11 Tips to Plan the Perfect Babymoon
If It's your last chance to get away before your newborn arrives. Here's how to arrange a fun babymoon, sans stress.
Whether it's a week in the faraway tropics or a local trip reached by car, planning a babymoon is one of the latest trends in pregnancy. But what is a babymoon exactly? It's a chance for parents to get away and reconnect as a couple before the baby's arrival. "This getaway represents quiet time for adults to rest, relax and rejuvenate before those big life changes that parenthood brings," explains Kyle McCarthy, the cofounder and editor of Family Travel Forum.
As you go about planning one, decide what appeals to you both. Do you want to lounge on the beach and sway in hammocks? Or would you rather hike a wooded trail and read novels? "You can easily find packages on the sites of many small luxury hotels and high-end B&Bs," says McCarthy. But before you go, a word of caution: "Some airlines may restrict air travel during the last month of pregnancy," says Kate Connor, a spokesperson for the American College of Obstetricians and Gynecologists (ACOG).
The best time to travel is usually in the middle of pregnancy, between 14 and 28 weeks, as most common complications occur during the first and third trimesters.
To get you started, here are 11 tips for planning the perfect babymoon:
- Check With Your Doctor
Every pregnancy is different, so ask your OB/GYN for her advice when it comes to travel while expecting. What worked for your sister or your best friend may not necessarily apply to your pregnancy.
- Ask About International Travel
The ACOG recommends that if you plan to leave the country for your trip, speak with your physician and check the latest alerts from the Centers for Disease Control and Prevention. You may need an extra vaccination for some areas and should avoid countries where there's a risk of malaria.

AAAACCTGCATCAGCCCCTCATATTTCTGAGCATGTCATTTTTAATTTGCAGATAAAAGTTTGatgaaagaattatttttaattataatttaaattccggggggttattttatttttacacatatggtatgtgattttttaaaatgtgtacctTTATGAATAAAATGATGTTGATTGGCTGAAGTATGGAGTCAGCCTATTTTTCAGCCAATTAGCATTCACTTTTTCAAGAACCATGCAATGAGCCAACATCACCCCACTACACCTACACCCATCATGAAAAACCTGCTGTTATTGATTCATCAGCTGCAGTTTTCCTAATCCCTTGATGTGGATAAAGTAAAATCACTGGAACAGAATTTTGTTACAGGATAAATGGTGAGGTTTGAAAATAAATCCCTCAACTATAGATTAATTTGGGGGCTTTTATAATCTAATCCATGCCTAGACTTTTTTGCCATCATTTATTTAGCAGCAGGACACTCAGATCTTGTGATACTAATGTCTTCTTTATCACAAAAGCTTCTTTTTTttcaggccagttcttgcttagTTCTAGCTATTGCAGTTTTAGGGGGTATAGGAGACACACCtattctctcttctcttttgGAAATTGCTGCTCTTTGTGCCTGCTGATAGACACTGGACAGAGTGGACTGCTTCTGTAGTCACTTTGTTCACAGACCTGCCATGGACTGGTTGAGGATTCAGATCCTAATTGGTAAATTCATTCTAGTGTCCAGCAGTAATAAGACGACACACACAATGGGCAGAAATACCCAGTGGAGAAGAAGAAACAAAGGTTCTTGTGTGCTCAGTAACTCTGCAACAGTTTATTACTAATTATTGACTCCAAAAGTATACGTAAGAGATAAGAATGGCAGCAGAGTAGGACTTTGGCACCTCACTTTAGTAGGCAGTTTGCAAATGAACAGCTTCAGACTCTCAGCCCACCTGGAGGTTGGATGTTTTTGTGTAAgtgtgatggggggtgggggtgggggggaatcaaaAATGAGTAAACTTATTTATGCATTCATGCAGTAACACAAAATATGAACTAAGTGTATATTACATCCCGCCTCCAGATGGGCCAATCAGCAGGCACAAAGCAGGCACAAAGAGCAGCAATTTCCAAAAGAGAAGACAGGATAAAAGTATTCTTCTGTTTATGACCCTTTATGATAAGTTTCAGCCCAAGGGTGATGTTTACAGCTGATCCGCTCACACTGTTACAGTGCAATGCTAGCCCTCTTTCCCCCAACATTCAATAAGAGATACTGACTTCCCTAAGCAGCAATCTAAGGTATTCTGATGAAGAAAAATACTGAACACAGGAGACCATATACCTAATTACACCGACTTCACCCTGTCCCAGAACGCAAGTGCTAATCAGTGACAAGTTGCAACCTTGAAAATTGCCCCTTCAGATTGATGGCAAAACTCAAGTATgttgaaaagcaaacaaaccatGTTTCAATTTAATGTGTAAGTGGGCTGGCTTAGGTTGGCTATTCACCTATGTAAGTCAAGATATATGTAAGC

- Choose the Best Seat
If you're in a plane, try to get a spot on the aisle so you can get up and stretch your legs. The same goes for a car ride -- factor in time to stop along the way so you can get out and take a short stroll.
- Add It Up
"Packages with cute names may not save you any money over the regular full price," points out McCarthy. Make sure that bundled amenities really are a deal. Otherwise, you might be better off booking rooms and services separately.
- Take It Slow
A babymoon probably isn't the time for mountain biking or other strenuous physical activity. Be smart by pacing yourself and building in lots of downtime to nap and read.
- Plan For Everything
Try not to worry in advance, but be prepared for any kind of pregnancy complication by obtaining the name and number of a local OB/GYN. You'll have peace of mind just knowing you can call someone if you have a concern.
- Be Comfortable
Cute vacation clothes are a must, but skip high heels this time (pack flats and sneakers). You also may want to tote along your own body pillow for extra support in the hotel bed.
- Visit the Spa
A massage is just what the doctor ordered! Enjoy a couples' treatment if you can, but check to see that your technician is trained in prenatal massage.
- Eat Right
Don't shun your locale's special cuisine, but do stick to your healthy eating plan. Also, be aware of any advisories regarding mercury levels when it comes to consuming local fish.
- Consider the Packages
Compare offerings as you shop around. Some places offer pickles and ice cream as room service treats, while others include a baby onesie with the hotel's name on it, says McCarthy.
- Document the Journey
Make a photo album or digital slide show of your getaway as a keepsake and to show your baby when she's older.
Don't forget to enjoy this last gasp of freedom before your baby arrives. A babymoon strengthens your bond as a couple and will help prepare you for the adventures of parenthood.
And if you are in need of a house sitter while you vacation, be sure to check out Care.com's list of providers near you.
Jennifer Kelly Geddes is a New York-based writer and editor who specializes in parenting, health and child development. She's a frequent contributor to Care.com and the mom of two teen girls.
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